Top Menu

How Do Wind Turbines Work?

The United States has over 52 thousand wind turbines that are used to create renewable energy. Renewable energy has become increasingly more important due to the negative impact of non-renewable energy sources such as oil and coal.

Wind turbines are a great alternative that prevents adding further damage to the earth and its finite resources. But how do wind turbines work?

It’s essential to have a general understanding of how we use this incredible renewable energy source to fuel our everyday needs.

Learning about wind turbines allows us to continue to grow the wind energy industry throughout the country.

How Do Wind Turbines Work?

The future of the environment is in danger, and it’s time to put more resources into renewable energy sources such as wind turbines. Here are the basic principals of how wind turbines work and why it’s an excellent source of natural energy.

The Basic Anatomy of a Wind Turbine

Wind turbines stand tall, generally at over 320 feet, so they can collect more wind than they would closer to the ground.

Wind turbines consist of two or three propeller-like blades that rotate around a rotor. The wind blowing against the propellers is what allows the turbines to collect energy.

The anatomy of the blades on a wind turbine is vital in the creating of energy. The blades are curved so that when the wind blows against them, they are lifted in an upward motion, leading to a rotation.

The main turbine shaft connects the blades to everything else in the turbine so the energy can move through the turbine.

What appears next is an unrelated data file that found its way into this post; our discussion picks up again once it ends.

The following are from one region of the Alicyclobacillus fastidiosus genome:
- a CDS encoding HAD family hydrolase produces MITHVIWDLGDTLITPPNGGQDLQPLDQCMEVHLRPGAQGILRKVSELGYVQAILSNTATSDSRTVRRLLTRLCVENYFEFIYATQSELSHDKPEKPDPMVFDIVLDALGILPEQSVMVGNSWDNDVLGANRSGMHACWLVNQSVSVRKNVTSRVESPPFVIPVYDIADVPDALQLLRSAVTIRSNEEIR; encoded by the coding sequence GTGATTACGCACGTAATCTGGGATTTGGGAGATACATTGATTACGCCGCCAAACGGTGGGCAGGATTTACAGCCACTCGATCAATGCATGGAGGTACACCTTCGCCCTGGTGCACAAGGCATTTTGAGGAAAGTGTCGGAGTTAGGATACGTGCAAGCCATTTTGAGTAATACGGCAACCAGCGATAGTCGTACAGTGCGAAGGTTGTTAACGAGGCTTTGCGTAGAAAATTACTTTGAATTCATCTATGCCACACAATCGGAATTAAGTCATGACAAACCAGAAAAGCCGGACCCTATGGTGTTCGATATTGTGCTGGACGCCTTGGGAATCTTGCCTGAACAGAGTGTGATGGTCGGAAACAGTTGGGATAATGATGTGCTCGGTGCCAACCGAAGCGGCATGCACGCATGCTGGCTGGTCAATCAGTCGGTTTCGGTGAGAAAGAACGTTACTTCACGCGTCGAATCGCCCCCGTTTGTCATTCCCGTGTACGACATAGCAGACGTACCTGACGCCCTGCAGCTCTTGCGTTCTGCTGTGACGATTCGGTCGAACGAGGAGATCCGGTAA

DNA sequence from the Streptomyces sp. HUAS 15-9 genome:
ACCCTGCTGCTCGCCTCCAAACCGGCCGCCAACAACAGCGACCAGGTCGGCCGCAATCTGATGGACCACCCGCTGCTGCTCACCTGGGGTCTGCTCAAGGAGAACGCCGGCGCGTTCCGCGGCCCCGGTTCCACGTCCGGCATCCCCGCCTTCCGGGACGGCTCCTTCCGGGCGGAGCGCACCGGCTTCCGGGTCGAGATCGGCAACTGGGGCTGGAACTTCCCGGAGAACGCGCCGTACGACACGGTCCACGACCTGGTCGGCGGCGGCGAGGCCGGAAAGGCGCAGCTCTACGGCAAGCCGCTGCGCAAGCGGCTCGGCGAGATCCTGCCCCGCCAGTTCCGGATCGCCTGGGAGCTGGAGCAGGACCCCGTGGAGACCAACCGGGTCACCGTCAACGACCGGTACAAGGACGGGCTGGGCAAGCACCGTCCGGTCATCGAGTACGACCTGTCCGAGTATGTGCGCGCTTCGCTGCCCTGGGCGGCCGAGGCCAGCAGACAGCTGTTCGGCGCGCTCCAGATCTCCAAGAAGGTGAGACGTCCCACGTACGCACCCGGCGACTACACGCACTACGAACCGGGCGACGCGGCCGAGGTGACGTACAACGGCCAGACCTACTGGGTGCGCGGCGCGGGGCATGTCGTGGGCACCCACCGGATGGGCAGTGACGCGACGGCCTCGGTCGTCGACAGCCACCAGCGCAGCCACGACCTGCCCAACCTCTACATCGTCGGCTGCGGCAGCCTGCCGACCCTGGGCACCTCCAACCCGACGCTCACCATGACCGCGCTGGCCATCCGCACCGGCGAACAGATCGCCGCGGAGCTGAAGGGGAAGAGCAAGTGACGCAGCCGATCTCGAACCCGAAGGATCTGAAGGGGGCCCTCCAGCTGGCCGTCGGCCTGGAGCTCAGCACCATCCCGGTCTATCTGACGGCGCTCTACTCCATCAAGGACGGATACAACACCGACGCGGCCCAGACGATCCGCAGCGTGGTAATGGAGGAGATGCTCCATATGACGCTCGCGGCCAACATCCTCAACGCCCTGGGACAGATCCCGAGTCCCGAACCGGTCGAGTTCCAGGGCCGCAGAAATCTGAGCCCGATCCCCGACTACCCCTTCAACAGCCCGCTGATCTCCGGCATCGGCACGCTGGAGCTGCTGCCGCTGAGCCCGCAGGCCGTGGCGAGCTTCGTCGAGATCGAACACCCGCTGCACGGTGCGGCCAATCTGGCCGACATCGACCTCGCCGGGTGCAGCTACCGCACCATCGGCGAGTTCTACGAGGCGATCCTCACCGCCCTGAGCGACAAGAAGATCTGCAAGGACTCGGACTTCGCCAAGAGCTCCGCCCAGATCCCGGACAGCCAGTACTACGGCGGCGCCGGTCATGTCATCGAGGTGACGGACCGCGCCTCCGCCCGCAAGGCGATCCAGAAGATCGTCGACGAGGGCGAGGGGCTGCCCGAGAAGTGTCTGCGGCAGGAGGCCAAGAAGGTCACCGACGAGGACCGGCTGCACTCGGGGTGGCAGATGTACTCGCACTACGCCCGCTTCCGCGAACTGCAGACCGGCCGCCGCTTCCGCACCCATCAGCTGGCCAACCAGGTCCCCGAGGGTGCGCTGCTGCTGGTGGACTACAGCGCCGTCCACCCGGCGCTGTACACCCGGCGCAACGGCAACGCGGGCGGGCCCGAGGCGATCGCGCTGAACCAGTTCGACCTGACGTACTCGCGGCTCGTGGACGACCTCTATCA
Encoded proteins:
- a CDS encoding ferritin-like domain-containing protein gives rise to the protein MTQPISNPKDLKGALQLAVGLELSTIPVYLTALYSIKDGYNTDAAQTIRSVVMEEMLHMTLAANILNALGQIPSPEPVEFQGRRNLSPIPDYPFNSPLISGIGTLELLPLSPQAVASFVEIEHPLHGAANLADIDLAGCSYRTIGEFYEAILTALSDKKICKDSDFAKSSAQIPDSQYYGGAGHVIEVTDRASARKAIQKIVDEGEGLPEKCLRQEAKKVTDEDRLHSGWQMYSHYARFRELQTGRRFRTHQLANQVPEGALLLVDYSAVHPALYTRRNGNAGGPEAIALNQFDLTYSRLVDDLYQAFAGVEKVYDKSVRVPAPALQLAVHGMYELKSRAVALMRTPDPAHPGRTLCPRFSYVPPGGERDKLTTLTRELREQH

Wind turbines have a gearbox inside of them that makes the blades turn faster than they usually would without the gearbox, which produces more energy.

The rotor that is spinning is connected to a generator in the main shaft. The generator is the crucial part of a wind turbine because it’s what transforms the power.

When the rotor spins, it powers the generator which produces mechanical energy.

How Wind Turbines Transform Energy

When wind hits the turbine blades, kinetic energy is pulled from the wind and put into the turbine. The larger the blades are, the more kinetic energy it will pull from the wind.

Wind provides kinetic energy that can be converted into mechanical power through the wind turbine.

The faster the wind is blowing, the more kinetic energy it’s carrying. This means that stronger winds produce more energy. The turbines can collect more kinetic energy which transforms into more mechanical energy through the generator.

An electric current is then created from the energy produced by the wind and the generator. This electric current travels through a cable inside of the turbine and down into the transformer.

The transformer increases the voltage of the mechanical energy and sends it off to either a power grid or local communities.

For More Information

Wind turbines are an excellent option for producing renewable energy that does not lead to harmful greenhouse gas emissions that damage the environment.

If you have any more questions related to “how do wind turbines work?” Please contact us today for more information.

Comments are closed.